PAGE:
PF-4 reduction elements, manufactured by New Millennium Concepts LTD are designed for use with Super Sterasyl ceramic filtration elements to adsorb the following four unwanted elements most commonly found in drinking water.
PF-4 filters are also designed to adsorb:
Assemble the water filter as per the water filter assembly instruction. On the underside of the upper chamber locate the stem of each ceramic filter (do not remove the wing nut holding the ceramic filter in place). With clean hands, remove blue caps and screw a PF-4 filter onto each filter stem (the blue arrow should point away from upper chamber) giving five full revolutions. Do not screw more than five revolutions as this may damage the internal media screen. When complete, seat upper chamber on top of the lower chamber. Fill upper reservoir. When the lower reservoir is full, discard the first batch of water, which may contain process dust. (Note: when lower chamber is full of water, the PF-4 filters will be immersed).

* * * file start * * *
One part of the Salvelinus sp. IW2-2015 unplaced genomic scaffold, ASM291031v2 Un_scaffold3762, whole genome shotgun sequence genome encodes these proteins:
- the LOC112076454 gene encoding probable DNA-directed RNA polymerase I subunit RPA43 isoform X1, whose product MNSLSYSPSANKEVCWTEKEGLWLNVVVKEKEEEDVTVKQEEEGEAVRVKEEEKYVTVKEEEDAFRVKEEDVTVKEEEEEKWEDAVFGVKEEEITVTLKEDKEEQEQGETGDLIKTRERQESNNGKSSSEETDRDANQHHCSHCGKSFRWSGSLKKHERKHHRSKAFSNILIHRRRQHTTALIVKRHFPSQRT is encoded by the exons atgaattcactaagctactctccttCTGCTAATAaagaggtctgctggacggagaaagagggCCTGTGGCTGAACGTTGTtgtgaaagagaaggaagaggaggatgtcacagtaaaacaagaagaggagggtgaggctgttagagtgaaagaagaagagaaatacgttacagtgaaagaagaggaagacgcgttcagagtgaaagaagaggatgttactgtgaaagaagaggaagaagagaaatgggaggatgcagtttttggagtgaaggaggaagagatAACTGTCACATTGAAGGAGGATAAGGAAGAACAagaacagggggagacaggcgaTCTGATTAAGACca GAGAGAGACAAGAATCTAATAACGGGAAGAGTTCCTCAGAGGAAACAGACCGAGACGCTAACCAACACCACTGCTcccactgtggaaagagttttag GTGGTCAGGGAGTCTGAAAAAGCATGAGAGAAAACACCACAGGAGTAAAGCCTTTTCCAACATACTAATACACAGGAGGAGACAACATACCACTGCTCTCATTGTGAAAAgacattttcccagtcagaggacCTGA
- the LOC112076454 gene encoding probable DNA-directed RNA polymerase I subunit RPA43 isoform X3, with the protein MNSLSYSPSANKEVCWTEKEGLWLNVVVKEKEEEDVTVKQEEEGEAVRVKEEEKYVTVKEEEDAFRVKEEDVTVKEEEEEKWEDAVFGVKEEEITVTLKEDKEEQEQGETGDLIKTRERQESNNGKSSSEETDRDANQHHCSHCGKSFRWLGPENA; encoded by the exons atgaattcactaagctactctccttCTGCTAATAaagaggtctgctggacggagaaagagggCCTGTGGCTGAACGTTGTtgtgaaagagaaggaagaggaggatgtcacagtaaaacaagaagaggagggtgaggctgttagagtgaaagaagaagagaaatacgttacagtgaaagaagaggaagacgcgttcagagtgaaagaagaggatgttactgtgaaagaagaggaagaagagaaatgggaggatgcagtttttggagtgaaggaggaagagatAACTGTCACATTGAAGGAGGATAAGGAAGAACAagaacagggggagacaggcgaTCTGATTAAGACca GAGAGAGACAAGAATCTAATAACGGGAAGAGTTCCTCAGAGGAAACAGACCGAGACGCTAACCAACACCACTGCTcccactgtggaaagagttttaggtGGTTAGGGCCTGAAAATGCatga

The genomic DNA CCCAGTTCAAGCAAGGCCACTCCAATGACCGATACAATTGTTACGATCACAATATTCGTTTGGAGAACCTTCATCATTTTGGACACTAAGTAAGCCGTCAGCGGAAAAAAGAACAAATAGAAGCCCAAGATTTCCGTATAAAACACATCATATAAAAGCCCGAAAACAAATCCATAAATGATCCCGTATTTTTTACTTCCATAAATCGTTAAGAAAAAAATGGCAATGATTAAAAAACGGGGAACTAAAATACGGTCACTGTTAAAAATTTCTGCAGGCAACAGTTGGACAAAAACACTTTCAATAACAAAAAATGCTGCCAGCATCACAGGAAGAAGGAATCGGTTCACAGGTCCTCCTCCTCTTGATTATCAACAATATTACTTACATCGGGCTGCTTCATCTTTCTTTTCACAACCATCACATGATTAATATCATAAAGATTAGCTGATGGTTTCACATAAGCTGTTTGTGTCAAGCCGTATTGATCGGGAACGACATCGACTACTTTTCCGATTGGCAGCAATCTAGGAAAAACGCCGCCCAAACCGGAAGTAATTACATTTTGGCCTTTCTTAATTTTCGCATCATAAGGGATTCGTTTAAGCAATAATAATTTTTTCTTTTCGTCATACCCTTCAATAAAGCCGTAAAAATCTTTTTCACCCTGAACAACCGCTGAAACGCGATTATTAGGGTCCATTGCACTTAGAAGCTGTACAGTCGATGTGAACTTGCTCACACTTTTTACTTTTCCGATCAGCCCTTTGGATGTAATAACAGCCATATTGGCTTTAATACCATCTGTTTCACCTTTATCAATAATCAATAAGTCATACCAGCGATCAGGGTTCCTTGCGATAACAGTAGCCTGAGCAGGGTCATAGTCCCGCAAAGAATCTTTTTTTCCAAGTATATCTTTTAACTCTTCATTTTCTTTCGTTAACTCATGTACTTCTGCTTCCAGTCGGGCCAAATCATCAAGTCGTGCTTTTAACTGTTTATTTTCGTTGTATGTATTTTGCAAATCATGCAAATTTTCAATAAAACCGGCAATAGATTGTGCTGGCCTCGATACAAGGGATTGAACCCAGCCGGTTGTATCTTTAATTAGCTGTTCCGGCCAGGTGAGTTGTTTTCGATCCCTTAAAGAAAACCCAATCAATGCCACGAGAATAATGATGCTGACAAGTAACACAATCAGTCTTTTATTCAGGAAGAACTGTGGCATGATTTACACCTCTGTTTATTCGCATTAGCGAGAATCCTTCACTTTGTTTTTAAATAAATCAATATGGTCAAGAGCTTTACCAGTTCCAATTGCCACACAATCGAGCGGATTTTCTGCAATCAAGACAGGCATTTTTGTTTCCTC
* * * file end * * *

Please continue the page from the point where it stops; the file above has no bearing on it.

MTBE: The PF-4 is manufactured to exceed ANSI/NSF Standard 53 which requires that MTBE be reduced by at least two thirds from an influent rate (water going in) of 15ppb to an effluent rate (water going out) of less than 5ppb (> 95% reduction*). LEAD: Tests have shown that when 2000 gallon (7,600 liters) of influent water at a concentration of lead of 150-200 ppb pass through 200 grams of media at a flow rate of 1 gpm (3.8 lpm), the lead level was reduced to less than 1ppb (>99% reduction). FLUORIDE: Testing for fluoride was based on 20-30ppm of the ion in the influent aqueous solution at a flow rate of no more than 3 gpm (11 lpm) per cubic foot of media. Results of < 1ppm of the fluoride ion in the effluent were typical for the media (>95% reduction). Under optimum conditions, effluent concentrations of less than 50 ppb were readily achieved (>99.75% reduction).
Under normal conditions it is recommended that PF-4 elements be replaced at six-month intervals (Actual capacity is dependent on the presence of other competing contaminants in the source water. High levels of total organic carbons, volatile organic compounds or certain inorganic minerals may reduce the capacity and efficiency of these elements.)*. Note: do not boil this element.